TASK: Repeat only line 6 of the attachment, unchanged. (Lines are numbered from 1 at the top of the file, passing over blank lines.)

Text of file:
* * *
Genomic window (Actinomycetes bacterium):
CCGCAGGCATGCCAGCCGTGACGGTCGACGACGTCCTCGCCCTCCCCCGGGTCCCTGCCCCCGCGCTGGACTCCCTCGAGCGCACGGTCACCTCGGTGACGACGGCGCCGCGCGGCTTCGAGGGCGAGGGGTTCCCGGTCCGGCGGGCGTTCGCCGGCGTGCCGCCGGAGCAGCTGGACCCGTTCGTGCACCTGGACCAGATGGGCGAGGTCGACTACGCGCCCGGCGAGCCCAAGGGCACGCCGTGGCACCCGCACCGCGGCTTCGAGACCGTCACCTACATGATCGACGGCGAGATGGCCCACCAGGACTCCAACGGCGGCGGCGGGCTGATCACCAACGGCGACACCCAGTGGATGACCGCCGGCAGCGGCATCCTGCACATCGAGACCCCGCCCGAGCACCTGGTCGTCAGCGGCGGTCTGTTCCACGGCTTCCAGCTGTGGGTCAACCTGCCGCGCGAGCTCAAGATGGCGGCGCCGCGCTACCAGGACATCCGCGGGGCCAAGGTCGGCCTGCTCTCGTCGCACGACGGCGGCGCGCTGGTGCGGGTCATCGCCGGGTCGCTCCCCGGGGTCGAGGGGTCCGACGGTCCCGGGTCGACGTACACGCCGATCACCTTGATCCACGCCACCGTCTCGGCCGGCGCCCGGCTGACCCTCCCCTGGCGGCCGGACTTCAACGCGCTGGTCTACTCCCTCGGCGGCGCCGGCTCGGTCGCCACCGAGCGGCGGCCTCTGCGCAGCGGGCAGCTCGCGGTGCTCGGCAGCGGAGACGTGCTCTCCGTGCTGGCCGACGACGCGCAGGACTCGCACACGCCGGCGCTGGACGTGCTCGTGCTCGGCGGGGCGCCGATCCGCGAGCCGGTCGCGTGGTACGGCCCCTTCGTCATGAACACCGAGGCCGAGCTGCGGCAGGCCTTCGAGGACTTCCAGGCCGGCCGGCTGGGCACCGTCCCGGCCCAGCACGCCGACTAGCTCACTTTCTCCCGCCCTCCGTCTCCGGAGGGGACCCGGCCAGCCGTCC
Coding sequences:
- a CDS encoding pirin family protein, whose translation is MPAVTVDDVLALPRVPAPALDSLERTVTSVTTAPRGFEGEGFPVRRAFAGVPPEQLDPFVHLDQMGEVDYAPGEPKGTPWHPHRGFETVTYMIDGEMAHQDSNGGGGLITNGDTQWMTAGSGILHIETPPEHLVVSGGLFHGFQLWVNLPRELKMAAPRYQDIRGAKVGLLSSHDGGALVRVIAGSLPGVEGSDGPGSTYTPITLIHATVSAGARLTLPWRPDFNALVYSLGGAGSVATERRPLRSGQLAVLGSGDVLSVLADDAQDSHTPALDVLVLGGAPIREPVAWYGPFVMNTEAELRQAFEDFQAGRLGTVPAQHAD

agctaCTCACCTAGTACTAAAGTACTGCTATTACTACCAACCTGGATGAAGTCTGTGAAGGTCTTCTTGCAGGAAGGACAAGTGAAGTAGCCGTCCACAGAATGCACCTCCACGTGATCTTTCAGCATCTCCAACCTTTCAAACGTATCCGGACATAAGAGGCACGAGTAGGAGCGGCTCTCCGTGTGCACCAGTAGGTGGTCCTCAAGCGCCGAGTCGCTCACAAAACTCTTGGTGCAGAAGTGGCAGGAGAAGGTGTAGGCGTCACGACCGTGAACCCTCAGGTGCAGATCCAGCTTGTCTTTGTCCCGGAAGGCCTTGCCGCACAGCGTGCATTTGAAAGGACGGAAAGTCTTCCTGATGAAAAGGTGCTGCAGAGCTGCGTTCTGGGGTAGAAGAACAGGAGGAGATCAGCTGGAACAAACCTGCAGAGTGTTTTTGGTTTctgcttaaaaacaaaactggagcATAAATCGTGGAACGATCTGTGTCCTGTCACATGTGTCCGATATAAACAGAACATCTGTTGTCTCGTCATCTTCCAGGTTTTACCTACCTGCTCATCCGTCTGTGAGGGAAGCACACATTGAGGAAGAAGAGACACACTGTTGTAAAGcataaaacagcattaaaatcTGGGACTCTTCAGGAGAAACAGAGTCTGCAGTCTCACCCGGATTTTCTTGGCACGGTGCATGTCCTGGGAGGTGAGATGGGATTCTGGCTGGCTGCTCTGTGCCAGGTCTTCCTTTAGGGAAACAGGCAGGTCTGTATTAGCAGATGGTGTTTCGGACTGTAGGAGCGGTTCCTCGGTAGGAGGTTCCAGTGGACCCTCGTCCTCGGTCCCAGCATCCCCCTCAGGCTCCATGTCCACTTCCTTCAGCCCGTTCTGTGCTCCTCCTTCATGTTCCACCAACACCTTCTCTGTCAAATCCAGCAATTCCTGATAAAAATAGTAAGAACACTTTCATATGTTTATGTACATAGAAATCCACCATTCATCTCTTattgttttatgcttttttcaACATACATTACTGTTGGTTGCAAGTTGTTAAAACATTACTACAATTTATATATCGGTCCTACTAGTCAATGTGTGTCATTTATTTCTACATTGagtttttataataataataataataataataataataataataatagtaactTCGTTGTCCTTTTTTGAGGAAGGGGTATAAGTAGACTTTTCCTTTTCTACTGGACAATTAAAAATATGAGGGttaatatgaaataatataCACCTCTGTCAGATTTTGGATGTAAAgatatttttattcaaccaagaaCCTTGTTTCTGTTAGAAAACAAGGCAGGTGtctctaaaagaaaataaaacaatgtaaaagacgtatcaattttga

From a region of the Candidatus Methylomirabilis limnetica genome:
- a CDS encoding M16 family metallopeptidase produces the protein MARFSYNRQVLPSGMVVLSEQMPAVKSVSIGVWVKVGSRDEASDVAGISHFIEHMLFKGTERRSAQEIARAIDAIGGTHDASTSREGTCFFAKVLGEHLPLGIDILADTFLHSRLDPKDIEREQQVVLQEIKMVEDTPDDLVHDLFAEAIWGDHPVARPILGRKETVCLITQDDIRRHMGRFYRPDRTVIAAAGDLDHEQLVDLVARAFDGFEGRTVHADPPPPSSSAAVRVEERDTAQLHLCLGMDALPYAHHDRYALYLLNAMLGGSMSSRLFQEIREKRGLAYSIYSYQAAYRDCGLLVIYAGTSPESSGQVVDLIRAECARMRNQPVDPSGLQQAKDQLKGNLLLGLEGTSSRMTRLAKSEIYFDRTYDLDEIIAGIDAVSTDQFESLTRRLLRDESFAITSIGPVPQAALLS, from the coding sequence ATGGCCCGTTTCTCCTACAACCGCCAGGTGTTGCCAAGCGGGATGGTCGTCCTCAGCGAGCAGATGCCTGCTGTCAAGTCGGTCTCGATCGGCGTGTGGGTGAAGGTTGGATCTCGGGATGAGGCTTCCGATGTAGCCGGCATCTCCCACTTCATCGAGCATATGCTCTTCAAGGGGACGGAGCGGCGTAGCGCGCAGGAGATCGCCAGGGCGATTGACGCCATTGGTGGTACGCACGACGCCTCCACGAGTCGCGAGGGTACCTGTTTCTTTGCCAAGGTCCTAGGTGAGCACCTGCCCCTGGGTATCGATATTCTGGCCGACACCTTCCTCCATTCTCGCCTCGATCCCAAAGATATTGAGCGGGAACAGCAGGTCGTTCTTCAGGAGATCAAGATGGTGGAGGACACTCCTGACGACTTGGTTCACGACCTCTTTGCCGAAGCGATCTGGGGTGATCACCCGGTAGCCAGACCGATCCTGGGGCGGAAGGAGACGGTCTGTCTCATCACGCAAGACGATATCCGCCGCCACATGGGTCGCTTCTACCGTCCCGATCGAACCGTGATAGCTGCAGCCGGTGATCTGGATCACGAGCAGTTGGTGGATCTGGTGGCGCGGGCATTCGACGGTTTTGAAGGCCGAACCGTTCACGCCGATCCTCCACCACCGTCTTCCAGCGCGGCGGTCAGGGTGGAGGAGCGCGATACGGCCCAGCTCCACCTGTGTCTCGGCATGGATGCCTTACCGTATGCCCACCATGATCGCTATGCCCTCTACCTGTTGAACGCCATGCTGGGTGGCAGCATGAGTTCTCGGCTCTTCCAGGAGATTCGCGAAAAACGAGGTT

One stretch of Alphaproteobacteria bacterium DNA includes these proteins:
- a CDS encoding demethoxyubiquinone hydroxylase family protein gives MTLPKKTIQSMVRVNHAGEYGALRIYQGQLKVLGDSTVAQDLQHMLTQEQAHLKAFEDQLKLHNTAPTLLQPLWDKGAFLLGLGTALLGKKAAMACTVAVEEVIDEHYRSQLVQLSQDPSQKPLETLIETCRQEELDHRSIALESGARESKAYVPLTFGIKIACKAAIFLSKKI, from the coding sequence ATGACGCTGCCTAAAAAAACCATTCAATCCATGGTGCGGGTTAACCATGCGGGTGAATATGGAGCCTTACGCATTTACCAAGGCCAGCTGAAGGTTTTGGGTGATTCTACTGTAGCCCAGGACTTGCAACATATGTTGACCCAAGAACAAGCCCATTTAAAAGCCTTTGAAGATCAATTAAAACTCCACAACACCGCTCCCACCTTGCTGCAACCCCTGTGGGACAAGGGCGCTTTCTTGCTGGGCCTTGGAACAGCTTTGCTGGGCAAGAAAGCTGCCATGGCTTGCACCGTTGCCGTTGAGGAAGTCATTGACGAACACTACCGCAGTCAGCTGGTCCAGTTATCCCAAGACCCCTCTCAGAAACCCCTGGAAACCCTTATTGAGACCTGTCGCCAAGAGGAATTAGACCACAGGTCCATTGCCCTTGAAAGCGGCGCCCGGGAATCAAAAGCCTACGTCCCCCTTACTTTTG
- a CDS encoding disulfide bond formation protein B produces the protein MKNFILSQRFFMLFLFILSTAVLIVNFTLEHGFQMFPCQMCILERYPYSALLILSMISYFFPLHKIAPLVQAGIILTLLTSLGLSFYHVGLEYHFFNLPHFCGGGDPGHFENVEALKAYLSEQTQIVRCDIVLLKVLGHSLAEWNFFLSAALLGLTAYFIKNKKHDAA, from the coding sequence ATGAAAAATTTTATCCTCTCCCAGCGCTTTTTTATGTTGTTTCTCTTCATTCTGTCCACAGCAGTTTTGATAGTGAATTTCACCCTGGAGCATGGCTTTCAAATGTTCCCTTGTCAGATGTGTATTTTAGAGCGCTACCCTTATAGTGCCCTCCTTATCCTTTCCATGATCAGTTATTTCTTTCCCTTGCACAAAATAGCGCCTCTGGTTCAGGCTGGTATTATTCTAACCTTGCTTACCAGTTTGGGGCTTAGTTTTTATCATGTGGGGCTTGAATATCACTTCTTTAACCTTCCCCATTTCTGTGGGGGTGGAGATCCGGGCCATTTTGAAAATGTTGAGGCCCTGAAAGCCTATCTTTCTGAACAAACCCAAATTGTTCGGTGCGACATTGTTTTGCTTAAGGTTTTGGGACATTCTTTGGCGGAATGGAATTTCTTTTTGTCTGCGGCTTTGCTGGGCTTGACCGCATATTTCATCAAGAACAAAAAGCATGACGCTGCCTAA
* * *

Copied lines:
From a region of the Candidatus Methylomirabilis limnetica genome: